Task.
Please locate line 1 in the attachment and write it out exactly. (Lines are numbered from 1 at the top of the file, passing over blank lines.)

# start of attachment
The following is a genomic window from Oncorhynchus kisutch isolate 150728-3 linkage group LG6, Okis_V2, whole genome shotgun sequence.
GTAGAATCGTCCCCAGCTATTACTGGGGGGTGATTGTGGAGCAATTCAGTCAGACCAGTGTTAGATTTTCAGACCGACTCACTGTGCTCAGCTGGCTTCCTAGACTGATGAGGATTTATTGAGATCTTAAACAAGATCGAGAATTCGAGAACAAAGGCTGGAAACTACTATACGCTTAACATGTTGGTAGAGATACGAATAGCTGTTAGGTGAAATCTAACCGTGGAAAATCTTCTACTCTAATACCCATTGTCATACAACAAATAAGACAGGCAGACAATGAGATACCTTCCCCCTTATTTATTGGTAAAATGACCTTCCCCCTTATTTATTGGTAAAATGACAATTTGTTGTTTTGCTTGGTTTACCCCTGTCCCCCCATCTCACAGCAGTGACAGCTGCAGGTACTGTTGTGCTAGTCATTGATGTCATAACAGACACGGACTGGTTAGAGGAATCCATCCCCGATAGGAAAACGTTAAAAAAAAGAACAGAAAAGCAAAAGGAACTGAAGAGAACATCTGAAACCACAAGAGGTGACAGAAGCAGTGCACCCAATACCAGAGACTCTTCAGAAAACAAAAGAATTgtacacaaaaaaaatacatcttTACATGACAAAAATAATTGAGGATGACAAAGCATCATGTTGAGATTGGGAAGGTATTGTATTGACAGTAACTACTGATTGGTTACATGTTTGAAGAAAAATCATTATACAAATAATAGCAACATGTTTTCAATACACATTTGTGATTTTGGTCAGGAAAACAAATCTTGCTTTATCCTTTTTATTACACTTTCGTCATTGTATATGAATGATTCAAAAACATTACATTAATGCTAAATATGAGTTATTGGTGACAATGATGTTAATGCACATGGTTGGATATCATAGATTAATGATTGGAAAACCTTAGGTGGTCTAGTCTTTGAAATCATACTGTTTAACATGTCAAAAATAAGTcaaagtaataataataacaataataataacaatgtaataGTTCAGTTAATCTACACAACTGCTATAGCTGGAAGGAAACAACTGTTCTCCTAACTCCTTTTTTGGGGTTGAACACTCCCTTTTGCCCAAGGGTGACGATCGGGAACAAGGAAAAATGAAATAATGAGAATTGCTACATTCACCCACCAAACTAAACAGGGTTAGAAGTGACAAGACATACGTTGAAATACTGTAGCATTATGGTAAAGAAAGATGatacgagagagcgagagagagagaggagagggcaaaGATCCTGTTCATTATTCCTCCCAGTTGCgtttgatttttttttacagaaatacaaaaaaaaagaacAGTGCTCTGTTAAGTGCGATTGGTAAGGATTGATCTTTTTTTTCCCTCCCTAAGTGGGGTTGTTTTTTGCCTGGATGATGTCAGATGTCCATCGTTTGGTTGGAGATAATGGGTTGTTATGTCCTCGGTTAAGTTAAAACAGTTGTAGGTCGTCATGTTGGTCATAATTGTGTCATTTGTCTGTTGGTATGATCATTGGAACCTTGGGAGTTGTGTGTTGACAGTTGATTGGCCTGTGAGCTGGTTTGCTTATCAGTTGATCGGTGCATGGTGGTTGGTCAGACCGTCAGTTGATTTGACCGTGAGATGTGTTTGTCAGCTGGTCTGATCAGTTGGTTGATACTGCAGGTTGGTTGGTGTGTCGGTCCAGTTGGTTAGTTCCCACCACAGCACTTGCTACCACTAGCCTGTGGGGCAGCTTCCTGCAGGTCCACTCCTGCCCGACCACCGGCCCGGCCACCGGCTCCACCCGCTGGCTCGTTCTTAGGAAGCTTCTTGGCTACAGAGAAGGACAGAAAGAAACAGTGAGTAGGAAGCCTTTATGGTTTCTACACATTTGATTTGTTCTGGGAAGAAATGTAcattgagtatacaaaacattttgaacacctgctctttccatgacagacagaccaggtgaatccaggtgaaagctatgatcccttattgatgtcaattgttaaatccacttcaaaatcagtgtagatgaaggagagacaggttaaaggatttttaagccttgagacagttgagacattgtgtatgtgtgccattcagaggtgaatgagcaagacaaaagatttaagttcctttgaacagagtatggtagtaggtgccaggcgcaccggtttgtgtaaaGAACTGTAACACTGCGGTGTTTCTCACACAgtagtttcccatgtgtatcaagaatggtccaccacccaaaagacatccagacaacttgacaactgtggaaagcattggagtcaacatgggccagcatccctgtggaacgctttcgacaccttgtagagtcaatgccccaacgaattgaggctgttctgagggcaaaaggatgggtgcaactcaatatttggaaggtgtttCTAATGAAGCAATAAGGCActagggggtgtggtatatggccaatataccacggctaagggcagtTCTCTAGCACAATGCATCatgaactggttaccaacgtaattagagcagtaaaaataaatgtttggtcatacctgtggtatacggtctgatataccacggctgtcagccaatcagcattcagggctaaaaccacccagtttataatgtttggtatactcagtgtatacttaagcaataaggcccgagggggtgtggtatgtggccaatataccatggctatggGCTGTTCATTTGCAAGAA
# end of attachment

The following is a genomic window from Oncorhynchus kisutch isolate 150728-3 linkage group LG6, Okis_V2, whole genome shotgun sequence.